Protestors denouce “dirty and done” coal in Friday demonstration
By CG Science Editor Audrey Rabalais
Representatives from Ohio University Beyond Coal gathered on College Green Friday to protest the university’s use of coal energy in anticipation of a meeting between OU officials and activist groups later this month.
The protesters’ plea was for the university to abandon coal energy in favor of other options such as solar and geothermal. University officials, including OU President Roderick McDavis, have agreed to meet with members of the Natural Resources Defense Council and Sierra Club.
“We are here to hold them accountable,” Beyond Coal member Badger Johnson said. “We’re hoping to meet with them at the end of the month face to face and, in the meantime, let the public know what’s coming up.”
Protesters hoped to catch the attention of university officials as they walked in and out of Cutler Hall beginning at 11 a.m. They silently held anti-coal signs for two hours before moving near College Gate where they chanted and played musical instruments.
Johnson, a fourth-year botany major, said the NRDC has been researching OU’s Lausche Heating Plant, which supplies heat to all campus buildings. The NRDC has found that the plant is almost certainly in violation of the Clean Air Act.
Lausche heating plant is in compliance with EPA regulations, according to the Office of Sustainability’s website. Ohio University is located in an area where pollution regulations are less restrictive than in other parts of the country.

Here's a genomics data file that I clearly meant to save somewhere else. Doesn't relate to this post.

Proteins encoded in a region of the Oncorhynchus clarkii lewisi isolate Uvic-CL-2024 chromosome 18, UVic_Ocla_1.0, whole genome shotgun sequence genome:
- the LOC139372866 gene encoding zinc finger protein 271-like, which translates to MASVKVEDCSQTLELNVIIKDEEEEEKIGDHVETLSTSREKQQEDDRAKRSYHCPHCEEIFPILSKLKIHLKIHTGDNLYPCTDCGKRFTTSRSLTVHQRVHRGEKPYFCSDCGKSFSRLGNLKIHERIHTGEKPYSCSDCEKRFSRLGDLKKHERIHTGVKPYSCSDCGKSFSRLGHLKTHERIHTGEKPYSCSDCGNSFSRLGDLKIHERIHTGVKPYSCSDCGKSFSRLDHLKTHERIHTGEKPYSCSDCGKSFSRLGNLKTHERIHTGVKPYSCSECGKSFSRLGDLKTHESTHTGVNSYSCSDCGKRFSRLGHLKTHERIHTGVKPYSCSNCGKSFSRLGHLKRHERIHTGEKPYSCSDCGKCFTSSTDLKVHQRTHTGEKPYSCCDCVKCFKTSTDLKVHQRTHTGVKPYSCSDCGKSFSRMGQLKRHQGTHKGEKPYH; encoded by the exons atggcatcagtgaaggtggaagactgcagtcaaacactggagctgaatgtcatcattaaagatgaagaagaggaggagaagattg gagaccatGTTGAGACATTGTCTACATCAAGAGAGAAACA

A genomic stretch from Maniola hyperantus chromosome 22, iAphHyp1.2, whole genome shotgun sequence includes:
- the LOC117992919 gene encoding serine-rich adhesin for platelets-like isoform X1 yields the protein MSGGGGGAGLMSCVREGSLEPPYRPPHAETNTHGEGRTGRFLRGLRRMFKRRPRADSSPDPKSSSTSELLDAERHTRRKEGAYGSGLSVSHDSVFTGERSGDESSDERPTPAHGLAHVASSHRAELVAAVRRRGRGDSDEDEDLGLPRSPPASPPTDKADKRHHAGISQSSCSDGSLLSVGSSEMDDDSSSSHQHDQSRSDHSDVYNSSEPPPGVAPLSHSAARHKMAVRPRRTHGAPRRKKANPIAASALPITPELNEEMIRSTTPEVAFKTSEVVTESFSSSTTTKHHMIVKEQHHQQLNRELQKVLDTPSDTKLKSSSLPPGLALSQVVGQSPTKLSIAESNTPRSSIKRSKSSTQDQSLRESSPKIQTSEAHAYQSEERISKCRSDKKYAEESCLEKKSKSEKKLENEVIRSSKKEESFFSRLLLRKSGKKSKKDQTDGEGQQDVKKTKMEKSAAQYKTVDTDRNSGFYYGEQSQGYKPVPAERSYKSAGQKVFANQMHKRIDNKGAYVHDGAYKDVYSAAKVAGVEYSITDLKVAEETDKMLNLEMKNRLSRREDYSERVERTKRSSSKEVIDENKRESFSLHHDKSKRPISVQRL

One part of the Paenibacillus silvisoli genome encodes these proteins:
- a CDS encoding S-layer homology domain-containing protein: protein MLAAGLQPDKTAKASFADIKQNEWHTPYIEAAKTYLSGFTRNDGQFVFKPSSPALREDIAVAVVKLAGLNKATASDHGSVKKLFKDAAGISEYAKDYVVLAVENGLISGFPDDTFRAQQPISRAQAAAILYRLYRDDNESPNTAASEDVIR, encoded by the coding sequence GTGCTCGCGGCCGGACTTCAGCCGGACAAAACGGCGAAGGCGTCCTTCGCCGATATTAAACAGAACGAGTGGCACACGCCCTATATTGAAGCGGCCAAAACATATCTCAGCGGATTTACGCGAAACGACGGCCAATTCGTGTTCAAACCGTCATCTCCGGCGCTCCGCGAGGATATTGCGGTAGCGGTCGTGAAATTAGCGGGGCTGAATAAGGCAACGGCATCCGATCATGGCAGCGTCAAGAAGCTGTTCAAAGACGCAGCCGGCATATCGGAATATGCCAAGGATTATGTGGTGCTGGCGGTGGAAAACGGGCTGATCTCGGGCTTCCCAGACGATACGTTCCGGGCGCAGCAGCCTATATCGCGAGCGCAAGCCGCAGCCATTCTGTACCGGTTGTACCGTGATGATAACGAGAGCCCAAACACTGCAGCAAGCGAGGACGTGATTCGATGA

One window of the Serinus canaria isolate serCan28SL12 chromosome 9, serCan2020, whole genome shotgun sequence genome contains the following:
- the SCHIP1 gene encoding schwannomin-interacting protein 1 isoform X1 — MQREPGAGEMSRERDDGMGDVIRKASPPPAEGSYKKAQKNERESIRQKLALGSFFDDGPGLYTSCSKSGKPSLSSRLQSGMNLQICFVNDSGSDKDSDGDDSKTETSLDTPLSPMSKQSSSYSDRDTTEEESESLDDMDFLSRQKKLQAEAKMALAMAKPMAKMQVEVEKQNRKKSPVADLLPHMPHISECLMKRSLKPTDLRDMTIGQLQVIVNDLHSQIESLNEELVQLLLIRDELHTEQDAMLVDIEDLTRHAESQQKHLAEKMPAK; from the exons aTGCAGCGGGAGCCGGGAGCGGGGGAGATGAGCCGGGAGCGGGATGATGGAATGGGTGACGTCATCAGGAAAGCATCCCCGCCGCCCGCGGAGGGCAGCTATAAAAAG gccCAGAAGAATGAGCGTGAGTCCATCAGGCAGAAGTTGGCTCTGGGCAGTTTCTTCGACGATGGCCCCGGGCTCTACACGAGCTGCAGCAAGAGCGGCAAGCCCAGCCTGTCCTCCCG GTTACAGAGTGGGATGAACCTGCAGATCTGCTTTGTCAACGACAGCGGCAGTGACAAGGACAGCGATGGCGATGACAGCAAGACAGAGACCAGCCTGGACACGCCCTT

McDavis signed the President’s Climate Commitment in 2007. In the commitment, McDavis agreed, within two years, to set a target date and milestones for becoming climate neutral. The Presidential Advisory Council for Sustainability Planning, a group of university officials, students and advisors, submitted a climate action plan to the American College and University Presidents Climate Commitment in January 2010. The plan did not include a climate neutrality target date.
To view the plan, click here.
A comprehensive plan and an updated climate action plan are set to be presented to the public in March.
“If they want to go carbon neutral, how would that possibly happen if you’re burning coal on campus with no pollution control?” Johnson said.
OU’s coal comes from 30 miles away in Hamden, Ohio. According to the Office of Sustainability’s website, using coal energy is inexpensive because of its abundance in Southeast Ohio.
Also present at the protest was Gary Houser, co-founder of the Ohio University EcoHouse. Houser said he received an e-mail from McDavis’s secretary stating that the president had read Houser’s Jan. 6 commentary in the Athens News urging OU to avoid coal and uphold its sustainability goals. Houser said McDavis is giving the article’s points serious consideration.
The original column can be viewed here on the Athens News’ website.
“We’re not expecting the plant to be replaced tomorrow,” Houser said. “What the university can do today is commit itself to a strict timeline and sign that as an official document. Then we know they’re serious about it.”
Alternatives that were discussed included natural gas, a fossil fuel that can be more easily controlled for pollution than coal. Also mentioned was geothermal power, which is being used at Ball State University in Indiana.
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